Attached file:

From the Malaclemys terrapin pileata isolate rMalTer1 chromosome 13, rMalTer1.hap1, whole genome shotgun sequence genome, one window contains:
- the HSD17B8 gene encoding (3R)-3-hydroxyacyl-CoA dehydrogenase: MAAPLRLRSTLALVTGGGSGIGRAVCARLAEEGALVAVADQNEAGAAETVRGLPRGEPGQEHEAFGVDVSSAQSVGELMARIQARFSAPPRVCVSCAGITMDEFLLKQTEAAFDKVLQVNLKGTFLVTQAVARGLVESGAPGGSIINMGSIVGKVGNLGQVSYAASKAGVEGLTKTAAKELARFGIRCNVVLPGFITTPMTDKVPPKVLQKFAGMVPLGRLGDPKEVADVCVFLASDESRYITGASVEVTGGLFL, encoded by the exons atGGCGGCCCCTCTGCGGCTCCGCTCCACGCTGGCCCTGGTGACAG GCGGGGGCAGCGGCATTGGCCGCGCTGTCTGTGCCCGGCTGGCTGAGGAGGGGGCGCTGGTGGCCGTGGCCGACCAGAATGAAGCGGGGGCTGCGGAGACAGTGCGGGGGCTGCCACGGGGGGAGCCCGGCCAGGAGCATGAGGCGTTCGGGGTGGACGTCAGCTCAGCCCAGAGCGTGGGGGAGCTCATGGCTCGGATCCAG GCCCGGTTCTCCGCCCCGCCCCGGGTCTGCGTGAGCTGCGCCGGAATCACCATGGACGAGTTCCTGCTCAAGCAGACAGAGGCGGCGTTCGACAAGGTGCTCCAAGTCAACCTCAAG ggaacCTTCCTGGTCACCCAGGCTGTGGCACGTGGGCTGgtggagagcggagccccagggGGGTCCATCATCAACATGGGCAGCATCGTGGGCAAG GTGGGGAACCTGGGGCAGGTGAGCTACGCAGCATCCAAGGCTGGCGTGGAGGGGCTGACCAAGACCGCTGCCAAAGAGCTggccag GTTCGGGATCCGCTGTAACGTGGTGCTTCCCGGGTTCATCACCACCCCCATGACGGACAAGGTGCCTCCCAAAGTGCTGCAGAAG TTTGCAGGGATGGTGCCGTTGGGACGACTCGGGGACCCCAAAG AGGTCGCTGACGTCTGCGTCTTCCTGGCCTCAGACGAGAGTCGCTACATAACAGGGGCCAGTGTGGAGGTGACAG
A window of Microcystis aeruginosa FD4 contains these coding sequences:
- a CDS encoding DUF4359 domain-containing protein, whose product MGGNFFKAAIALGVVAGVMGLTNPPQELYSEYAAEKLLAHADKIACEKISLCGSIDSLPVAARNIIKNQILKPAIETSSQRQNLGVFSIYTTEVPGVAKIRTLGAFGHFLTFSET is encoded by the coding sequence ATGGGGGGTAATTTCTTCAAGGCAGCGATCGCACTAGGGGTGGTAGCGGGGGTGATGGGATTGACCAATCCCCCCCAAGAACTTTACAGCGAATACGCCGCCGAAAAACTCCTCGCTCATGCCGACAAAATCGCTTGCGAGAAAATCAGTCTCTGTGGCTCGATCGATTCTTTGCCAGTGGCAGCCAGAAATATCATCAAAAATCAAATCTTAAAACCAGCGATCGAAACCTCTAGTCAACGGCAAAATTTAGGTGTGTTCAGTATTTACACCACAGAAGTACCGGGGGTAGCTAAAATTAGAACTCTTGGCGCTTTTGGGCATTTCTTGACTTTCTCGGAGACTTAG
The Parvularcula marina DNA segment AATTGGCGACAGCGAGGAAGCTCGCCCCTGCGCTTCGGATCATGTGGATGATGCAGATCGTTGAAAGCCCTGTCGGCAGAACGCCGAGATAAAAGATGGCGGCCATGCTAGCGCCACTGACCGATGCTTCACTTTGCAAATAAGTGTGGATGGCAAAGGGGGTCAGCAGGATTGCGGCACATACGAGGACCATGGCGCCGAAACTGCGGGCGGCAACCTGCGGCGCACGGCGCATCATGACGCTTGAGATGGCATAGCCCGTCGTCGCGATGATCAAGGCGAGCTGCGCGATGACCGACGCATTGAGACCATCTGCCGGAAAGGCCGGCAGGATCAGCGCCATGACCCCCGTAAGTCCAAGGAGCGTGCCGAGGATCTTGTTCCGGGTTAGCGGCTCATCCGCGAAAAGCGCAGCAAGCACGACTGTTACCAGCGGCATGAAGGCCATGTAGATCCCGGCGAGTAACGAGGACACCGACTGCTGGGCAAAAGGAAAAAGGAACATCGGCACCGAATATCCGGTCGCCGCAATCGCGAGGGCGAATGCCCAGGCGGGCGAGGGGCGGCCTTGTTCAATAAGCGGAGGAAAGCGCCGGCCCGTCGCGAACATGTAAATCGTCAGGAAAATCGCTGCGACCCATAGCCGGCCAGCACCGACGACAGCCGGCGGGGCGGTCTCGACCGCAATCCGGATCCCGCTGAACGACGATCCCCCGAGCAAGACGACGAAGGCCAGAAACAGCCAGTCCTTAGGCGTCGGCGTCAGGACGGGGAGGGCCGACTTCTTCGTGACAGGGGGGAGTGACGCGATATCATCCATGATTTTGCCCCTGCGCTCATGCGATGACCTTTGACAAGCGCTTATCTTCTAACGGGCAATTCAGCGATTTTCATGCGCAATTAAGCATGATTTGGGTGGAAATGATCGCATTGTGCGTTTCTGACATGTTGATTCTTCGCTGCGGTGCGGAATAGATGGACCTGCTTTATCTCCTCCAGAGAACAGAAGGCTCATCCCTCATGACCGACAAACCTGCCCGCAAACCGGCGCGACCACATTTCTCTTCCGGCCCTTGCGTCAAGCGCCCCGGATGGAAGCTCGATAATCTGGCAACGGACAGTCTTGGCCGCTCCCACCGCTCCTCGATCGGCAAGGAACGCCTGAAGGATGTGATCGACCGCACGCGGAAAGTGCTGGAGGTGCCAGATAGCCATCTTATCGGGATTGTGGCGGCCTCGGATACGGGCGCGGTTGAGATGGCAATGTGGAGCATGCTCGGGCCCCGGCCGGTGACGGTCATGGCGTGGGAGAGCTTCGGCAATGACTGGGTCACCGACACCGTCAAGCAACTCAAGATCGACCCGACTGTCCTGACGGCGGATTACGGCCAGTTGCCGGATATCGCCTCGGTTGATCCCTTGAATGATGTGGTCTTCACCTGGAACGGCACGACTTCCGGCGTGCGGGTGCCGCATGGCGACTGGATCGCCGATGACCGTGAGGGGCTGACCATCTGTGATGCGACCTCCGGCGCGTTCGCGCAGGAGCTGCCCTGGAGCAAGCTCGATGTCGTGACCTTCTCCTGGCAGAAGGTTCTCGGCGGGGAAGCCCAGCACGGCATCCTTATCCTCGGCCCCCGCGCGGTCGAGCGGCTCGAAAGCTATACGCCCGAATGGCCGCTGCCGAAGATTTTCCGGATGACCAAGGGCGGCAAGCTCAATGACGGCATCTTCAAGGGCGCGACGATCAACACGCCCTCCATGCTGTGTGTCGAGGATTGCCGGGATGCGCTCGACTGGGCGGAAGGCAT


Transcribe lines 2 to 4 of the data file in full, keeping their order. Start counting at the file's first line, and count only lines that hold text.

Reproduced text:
- the HSD17B8 gene encoding (3R)-3-hydroxyacyl-CoA dehydrogenase: MAAPLRLRSTLALVTGGGSGIGRAVCARLAEEGALVAVADQNEAGAAETVRGLPRGEPGQEHEAFGVDVSSAQSVGELMARIQARFSAPPRVCVSCAGITMDEFLLKQTEAAFDKVLQVNLKGTFLVTQAVARGLVESGAPGGSIINMGSIVGKVGNLGQVSYAASKAGVEGLTKTAAKELARFGIRCNVVLPGFITTPMTDKVPPKVLQKFAGMVPLGRLGDPKEVADVCVFLASDESRYITGASVEVTGGLFL, encoded by the exons atGGCGGCCCCTCTGCGGCTCCGCTCCACGCTGGCCCTGGTGACAG GCGGGGGCAGCGGCATTGGCCGCGCTGTCTGTGCCCGGCTGGCTGAGGAGGGGGCGCTGGTGGCCGTGGCCGACCAGAATGAAGCGGGGGCTGCGGAGACAGTGCGGGGGCTGCCACGGGGGGAGCCCGGCCAGGAGCATGAGGCGTTCGGGGTGGACGTCAGCTCAGCCCAGAGCGTGGGGGAGCTCATGGCTCGGATCCAG GCCCGGTTCTCCGCCCCGCCCCGGGTCTGCGTGAGCTGCGCCGGAATCACCATGGACGAGTTCCTGCTCAAGCAGACAGAGGCGGCGTTCGACAAGGTGCTCCAAGTCAACCTCAAG ggaacCTTCCTGGTCACCCAGGCTGTGGCACGTGGGCTGgtggagagcggagccccagggGGGTCCATCATCAACATGGGCAGCATCGTGGGCAAG GTGGGGAACCTGGGGCAGGTGAGCTACGCAGCATCCAAGGCTGGCGTGGAGGGGCTGACCAAGACCGCTGCCAAAGAGCTggccag GTTCGGGATCCGCTGTAACGTGGTGCTTCCCGGGTTCATCACCACCCCCATGACGGACAAGGTGCCTCCCAAAGTGCTGCAGAAG TTTGCAGGGATGGTGCCGTTGGGACGACTCGGGGACCCCAAAG AGGTCGCTGACGTCTGCGTCTTCCTGGCCTCAGACGAGAGTCGCTACATAACAGGGGCCAGTGTGGAGGTGACAG
A window of Microcystis aeruginosa FD4 contains these coding sequences:
- a CDS encoding DUF4359 domain-containing protein, whose product MGGNFFKAAIALGVVAGVMGLTNPPQELYSEYAAEKLLAHADKIACEKISLCGSIDSLPVAARNIIKNQILKPAIETSSQRQNLGVFSIYTTEVPGVAKIRTLGAFGHFLTFSET is encoded by the coding sequence ATGGGGGGTAATTTCTTCAAGGCAGCGATCGCACTAGGGGTGGTAGCGGGGGTGATGGGATTGACCAATCCCCCCCAAGAACTTTACAGCGAATACGCCGCCGAAAAACTCCTCGCTCATGCCGACAAAATCGCTTGCGAGAAAATCAGTCTCTGTGGCTCGATCGATTCTTTGCCAGTGGCAGCCAGAAATATCATCAAAAATCAAATCTTAAAACCAGCGATCGAAACCTCTAGTCAACGGCAAAATTTAGGTGTGTTCAGTATTTACACCACAGAAGTACCGGGGGTAGCTAAAATTAGAACTCTTGGCGCTTTTGGGCATTTCTTGACTTTCTCGGAGACTTAG